Baboons, Mesh networks, and Community

At both Village Telco Workshops I had the pleasure of meeting David Carman and Antoine van Gelder, who founded and now administer the Scarborough Wireless User Group (SWUG). Scarborough is located almost on the southern tip of Africa, on the edge of Cape Town, South Africa.

SWUG uses a mesh network to provide Internet access to people in Scarborough, as DSL is largely unavailable. DSL is connected at one edge of the mesh, and is then distributed throughout Scarborough and some neighboring villages. Users buy their own routers and local youth have been trained to flash and install the routers as mesh nodes.

The mesh network also provides connectivity to those who couldn’t otherwise afford it, and to kids whose parents don’t wish to pay for Internet. The result is wider access which promotes greater community participation in local applications.

Subscription payments are voluntary, with paying traffic prioritized over non-paying. This has worked surprisingly well to ensure that everyone gets access and we are able to afford sufficient bandwidth. The accounting system is fully automated (using bank deposit email notifications), so administration is hands-free and anonymous. The accounting system removes what would otherwise be a serious admin burden. It uses pmacct and changes iptables rules on the fly.

David has installed several communication forums (including phpbb, mediawiki, argwatch). Mailman is most effective. Email is the preferred modality for the naive user and mailman works well for the naive moderator. However the kids on the mesh appear to be using Facebook to organise themselves!

SWUG has lead David and Antoine into some interesting projects.

They have written a very cool application called ArgusWatch to track incursions of Baboons into the community! The Baboons have a habit of sneaking into peoples homes and making a big mess. One thing that fascinates me is how “local” this application is. We are used to most web apps having a global audience. Makes me think there must be many very useful, very local applications that could be written to address local community issues.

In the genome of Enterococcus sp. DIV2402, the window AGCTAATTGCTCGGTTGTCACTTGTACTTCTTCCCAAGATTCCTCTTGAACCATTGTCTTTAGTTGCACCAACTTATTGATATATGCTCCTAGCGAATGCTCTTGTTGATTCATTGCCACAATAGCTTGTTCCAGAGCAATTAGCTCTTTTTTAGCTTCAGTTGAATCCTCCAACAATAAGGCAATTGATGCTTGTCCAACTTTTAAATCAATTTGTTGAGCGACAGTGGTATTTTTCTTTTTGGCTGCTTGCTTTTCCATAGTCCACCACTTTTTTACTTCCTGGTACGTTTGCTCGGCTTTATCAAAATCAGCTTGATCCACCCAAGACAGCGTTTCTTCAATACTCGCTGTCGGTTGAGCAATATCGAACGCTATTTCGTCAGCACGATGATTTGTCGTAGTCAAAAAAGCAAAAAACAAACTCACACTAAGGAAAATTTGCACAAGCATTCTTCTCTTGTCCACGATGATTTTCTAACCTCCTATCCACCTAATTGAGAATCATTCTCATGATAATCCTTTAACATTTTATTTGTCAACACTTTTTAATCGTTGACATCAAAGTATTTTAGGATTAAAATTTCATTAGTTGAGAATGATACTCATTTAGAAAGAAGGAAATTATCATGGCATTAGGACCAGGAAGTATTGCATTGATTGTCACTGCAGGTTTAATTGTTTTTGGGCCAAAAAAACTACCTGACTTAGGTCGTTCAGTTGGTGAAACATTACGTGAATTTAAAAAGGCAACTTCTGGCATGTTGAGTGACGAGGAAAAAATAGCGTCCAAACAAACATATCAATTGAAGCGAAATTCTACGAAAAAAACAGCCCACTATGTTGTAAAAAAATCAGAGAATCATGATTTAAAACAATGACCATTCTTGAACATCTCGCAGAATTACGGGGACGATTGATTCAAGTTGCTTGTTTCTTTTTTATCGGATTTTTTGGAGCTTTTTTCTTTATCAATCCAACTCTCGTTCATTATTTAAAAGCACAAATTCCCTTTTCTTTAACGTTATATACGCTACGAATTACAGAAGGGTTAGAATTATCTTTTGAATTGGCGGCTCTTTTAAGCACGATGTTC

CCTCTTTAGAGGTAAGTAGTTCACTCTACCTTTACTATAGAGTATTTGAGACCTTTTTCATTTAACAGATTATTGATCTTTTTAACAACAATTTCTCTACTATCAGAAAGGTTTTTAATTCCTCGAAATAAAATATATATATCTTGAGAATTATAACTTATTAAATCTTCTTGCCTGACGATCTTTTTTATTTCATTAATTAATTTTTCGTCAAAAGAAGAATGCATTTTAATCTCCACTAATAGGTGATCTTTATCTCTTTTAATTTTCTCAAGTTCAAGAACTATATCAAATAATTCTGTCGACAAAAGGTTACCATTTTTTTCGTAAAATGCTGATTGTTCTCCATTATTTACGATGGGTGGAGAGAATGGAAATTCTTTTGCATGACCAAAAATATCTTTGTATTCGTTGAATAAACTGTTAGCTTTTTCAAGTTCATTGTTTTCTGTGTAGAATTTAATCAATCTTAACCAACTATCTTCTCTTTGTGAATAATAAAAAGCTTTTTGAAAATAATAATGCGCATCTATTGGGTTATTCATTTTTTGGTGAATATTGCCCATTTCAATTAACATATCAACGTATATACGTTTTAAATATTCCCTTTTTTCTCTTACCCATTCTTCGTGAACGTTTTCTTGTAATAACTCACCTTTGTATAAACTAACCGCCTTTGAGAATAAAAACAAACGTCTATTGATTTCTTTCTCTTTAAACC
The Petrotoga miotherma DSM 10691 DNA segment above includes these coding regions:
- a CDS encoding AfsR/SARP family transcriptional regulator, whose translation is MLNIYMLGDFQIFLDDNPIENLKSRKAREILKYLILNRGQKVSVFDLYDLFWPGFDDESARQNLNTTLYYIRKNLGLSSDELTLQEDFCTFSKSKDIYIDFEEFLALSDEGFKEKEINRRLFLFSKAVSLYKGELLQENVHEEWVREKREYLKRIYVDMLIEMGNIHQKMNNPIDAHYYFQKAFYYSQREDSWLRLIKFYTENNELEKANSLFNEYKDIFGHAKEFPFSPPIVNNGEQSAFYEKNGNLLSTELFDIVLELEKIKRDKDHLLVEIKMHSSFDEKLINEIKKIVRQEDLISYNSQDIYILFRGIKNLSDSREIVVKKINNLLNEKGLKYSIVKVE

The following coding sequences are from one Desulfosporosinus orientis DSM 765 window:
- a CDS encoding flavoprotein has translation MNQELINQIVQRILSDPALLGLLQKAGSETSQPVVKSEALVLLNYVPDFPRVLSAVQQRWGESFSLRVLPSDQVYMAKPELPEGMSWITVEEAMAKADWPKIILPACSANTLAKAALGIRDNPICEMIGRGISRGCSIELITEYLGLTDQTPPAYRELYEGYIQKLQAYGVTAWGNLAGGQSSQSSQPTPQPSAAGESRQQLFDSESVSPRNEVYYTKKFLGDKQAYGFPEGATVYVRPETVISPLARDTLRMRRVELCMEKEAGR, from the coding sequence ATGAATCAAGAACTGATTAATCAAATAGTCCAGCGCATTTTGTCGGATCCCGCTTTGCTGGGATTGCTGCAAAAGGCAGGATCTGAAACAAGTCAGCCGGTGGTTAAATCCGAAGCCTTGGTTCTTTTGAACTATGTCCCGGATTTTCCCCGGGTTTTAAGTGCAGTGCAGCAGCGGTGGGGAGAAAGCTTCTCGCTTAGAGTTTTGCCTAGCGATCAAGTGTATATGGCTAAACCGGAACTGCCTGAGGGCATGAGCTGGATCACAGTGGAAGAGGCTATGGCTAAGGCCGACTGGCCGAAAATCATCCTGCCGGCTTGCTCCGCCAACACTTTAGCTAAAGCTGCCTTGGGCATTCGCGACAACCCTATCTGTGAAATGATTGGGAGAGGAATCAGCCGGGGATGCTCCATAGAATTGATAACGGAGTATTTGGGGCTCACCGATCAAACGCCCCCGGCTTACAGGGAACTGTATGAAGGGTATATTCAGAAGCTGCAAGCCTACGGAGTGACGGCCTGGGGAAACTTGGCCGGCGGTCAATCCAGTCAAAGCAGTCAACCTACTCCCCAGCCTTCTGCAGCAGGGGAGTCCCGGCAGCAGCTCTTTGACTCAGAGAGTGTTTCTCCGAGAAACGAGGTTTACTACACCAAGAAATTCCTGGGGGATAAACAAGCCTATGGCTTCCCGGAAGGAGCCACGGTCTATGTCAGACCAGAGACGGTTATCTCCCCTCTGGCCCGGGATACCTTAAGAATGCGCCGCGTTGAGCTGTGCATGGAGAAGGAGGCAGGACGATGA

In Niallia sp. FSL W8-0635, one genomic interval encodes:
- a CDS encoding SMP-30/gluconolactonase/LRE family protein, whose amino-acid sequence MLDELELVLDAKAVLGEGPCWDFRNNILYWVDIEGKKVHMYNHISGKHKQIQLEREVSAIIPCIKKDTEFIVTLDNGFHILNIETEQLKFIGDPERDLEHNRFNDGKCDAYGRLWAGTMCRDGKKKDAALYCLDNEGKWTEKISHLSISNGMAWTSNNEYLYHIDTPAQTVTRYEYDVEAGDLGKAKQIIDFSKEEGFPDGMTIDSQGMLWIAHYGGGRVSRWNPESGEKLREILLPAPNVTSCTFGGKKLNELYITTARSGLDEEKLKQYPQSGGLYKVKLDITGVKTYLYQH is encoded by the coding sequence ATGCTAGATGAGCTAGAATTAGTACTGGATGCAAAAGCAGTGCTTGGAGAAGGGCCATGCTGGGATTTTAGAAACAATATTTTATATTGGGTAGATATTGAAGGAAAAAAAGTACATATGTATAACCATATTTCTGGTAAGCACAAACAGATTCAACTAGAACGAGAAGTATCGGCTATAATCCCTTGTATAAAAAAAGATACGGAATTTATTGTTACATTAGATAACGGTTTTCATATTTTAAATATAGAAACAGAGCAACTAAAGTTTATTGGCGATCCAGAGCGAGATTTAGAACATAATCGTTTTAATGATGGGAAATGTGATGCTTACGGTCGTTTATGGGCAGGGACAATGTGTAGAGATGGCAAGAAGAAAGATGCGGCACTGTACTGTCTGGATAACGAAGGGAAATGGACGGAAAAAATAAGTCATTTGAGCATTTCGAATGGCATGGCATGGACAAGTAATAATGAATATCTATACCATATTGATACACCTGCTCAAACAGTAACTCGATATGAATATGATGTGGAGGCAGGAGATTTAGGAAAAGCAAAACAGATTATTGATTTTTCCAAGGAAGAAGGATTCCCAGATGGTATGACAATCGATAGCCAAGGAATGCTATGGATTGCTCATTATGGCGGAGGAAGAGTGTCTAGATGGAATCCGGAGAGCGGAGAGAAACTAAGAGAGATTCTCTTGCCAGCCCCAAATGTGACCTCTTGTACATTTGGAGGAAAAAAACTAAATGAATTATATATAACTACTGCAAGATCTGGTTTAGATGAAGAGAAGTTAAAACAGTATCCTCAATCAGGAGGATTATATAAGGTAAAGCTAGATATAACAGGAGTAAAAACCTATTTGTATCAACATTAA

David has become skilled at real world mesh network issues like Wifi propagation and is a strong contributor to the Village Telco project. Antoine has been very busy building Afrimesh, a GUI for the Village Telco that is now running on the Mesh Potato. Funny how these community projects change the direction of our lives. I started out messing around with Asterisk on a DSP chip in 2005 and some how I now build Mesh Potatoes!

Talking to David got me thinking about mesh networks and community.

Now a community used to be something local, for example I might get together with other parents from my daughters school and work together to get a school crossing installed. Local people with a common interest working together. A social organization with social aims, compared to say a business organisation that has business goals.

Then the Internet came along and widely dispersed people with common interests could be connected. So now we have widely separated people with a common interest working together. A good example ais the Open Hardware projects I have been working on as part of the Free Telephony Project. Individuals from Canada, China, Bulgaria, Australia working together to develop complex telephony hardware designs. Together we built leading edge IP-PBX technology – as good or better than products coming from giant hardware companies. One example is the BlackfinOne – a community built open hardware Linux board, forerunner to the IP04:

Mesh networks close the circle. A mesh network depends on neighbors working together. My Internet comes via my neighbor’s router. There is a dependency that encourages people to work together and help each other (even if only by leaving their router on). So just like the first example we have local people working together, but this time facilitated by Internet technology. SWUG is a social enterprise that outperforms the incumbent Telco in delivery of broadband to the people of Scarborough.

In my travels to East Timor I found an interesting counter-example. East Timor has very little local Internet infrastructure and very little local content. Most of the Internet traffic goes straight up a satellite dish to ISPs in other countries. I found no examples of IP traffic going from a browser to a web server in East Timor – it all left the country as a first step. As you can image the cost of accessing information on the Internet is prohibitive ($5-10/hour where people would be lucky to earn that in a week). I wonder what that does to a community?


Thanks David Carman for checking this post and providing additional details of SWUG.